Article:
Central banks continue to tighten monetary policy. Both the ECB and the Bank of England raised interest rates by another 25bps, reaching their highest levels since the financial crisis, while similar tightening was seen in the US, Japan and elsewhere. Despite this ongoing increase in rates, many investment banks and the IMF now expect the global economy to achieve a ‘soft landing’.
Although recent data has been encouraging, and the global economy is proving resilient, risks remain. The full impact of monetary policy is only felt with a lag and many equity markets, notably the NASDAQ, have been on a tear. European equities have performed reasonably well although the UK equity market continues to languish. We continue to believe that the UK market is exceptionally cheap and its discount to peers is unwarranted.
At first glance the UK’s inflation outlook appears problematic, but we continue to believe that the challenges facing developed economies are similar and the UK is not a particular outlier. Globally inflation is trending down, albeit with uncertainty around the speed of the decline. Ongoing signs of easing price pressures led the ECB to reduce its hawkish rhetoric and indicate that it had become more data dependent. The question is whether it has already went too far, with the Germany economy stagnating in Q2 and the Eurozone composite PMI in July dropping further into recessionary territory.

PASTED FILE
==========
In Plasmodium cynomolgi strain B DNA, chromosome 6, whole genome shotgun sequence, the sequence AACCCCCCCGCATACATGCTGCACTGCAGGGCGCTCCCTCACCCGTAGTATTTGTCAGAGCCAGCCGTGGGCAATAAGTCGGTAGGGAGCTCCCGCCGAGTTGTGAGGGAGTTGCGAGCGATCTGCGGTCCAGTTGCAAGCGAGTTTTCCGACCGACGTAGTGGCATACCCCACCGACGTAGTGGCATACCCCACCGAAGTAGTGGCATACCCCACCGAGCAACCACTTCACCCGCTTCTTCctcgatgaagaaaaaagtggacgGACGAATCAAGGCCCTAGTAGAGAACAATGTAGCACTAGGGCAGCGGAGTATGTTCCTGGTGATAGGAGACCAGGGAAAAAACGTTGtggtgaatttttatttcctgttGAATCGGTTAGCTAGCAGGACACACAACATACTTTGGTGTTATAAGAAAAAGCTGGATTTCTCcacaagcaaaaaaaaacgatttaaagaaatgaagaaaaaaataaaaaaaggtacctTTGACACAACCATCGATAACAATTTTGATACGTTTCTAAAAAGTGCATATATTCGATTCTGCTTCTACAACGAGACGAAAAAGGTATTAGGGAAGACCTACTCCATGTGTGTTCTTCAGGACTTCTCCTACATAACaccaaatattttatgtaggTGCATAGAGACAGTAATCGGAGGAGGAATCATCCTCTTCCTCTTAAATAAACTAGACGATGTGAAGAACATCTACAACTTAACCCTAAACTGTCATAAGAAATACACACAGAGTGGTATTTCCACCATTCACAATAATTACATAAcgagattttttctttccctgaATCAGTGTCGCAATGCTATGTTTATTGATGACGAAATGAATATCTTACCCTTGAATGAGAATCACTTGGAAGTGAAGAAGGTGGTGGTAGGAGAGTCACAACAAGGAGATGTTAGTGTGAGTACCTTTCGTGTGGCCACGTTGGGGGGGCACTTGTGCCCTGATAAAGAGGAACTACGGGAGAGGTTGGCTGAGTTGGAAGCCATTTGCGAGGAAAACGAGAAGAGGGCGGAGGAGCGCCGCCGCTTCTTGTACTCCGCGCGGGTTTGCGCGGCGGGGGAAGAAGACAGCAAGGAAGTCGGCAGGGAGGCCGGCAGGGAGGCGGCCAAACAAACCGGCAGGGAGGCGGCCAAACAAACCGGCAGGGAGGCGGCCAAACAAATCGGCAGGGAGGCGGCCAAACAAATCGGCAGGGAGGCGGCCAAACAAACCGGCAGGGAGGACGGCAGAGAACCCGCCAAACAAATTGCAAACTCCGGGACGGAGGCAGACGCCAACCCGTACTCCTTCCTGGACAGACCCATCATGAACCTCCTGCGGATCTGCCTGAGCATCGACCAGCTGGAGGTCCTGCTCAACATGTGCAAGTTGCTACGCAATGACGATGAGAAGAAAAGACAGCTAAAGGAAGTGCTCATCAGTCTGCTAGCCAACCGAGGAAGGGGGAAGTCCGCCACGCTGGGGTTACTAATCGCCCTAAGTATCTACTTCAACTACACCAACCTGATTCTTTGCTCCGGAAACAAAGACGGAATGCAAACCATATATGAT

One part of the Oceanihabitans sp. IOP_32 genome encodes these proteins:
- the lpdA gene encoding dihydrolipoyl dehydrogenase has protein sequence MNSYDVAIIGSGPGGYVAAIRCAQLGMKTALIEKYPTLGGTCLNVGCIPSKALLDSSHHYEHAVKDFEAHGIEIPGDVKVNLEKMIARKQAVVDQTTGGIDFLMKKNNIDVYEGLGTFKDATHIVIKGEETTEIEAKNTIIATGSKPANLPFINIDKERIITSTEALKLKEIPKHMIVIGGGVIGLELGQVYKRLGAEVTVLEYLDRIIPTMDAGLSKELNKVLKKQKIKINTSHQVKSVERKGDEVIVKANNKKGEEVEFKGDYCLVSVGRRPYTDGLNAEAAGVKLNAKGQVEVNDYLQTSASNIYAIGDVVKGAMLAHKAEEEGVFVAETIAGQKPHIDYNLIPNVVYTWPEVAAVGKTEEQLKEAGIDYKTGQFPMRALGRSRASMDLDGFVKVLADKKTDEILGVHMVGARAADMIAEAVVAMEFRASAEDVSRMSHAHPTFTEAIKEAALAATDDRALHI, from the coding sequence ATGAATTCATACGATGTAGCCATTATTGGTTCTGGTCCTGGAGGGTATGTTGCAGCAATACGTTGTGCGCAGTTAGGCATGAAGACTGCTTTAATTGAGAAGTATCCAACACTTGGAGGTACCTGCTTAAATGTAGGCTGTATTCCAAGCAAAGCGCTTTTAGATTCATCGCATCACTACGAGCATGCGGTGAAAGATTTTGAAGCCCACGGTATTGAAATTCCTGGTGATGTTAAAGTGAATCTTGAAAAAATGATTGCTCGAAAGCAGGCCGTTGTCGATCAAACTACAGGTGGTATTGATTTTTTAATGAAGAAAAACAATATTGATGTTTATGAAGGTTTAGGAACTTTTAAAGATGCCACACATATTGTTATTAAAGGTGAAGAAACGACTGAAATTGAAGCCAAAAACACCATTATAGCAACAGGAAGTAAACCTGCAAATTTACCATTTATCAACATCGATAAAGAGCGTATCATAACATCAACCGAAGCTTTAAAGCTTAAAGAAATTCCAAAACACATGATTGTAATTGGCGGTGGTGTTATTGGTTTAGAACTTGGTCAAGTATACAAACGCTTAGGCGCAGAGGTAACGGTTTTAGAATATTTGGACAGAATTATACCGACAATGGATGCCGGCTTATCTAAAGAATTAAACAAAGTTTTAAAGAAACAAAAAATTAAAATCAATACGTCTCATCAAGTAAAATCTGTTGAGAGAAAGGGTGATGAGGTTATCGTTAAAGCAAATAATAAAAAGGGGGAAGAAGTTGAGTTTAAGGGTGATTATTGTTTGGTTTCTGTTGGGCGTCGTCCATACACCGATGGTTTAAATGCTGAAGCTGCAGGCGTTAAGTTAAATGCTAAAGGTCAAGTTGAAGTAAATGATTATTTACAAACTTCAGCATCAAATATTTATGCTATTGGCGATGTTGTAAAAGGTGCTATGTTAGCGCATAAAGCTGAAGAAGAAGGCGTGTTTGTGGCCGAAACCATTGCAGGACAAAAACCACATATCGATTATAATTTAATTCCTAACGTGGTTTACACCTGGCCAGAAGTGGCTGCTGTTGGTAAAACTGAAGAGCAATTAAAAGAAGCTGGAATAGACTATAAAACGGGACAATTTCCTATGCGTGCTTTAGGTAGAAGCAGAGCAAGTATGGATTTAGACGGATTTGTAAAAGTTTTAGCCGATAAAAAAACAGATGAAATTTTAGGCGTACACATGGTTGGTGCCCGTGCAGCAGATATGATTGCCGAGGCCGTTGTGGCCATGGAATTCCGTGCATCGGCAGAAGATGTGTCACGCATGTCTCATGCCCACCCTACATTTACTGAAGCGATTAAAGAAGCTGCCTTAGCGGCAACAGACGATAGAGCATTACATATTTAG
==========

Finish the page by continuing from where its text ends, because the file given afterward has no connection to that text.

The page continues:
Elsewhere, the Chinese economy continues to falter and rather than providing an inflationary impetus, as was feared earlier in the year, now risks exporting deflation. The Chinese government is likely to introduce further policy stimulus, but economic growth is likely to continue to disappoint. In sharp contrast US economic growth accelerated in Q2 to 2.4% from 2% in Q1.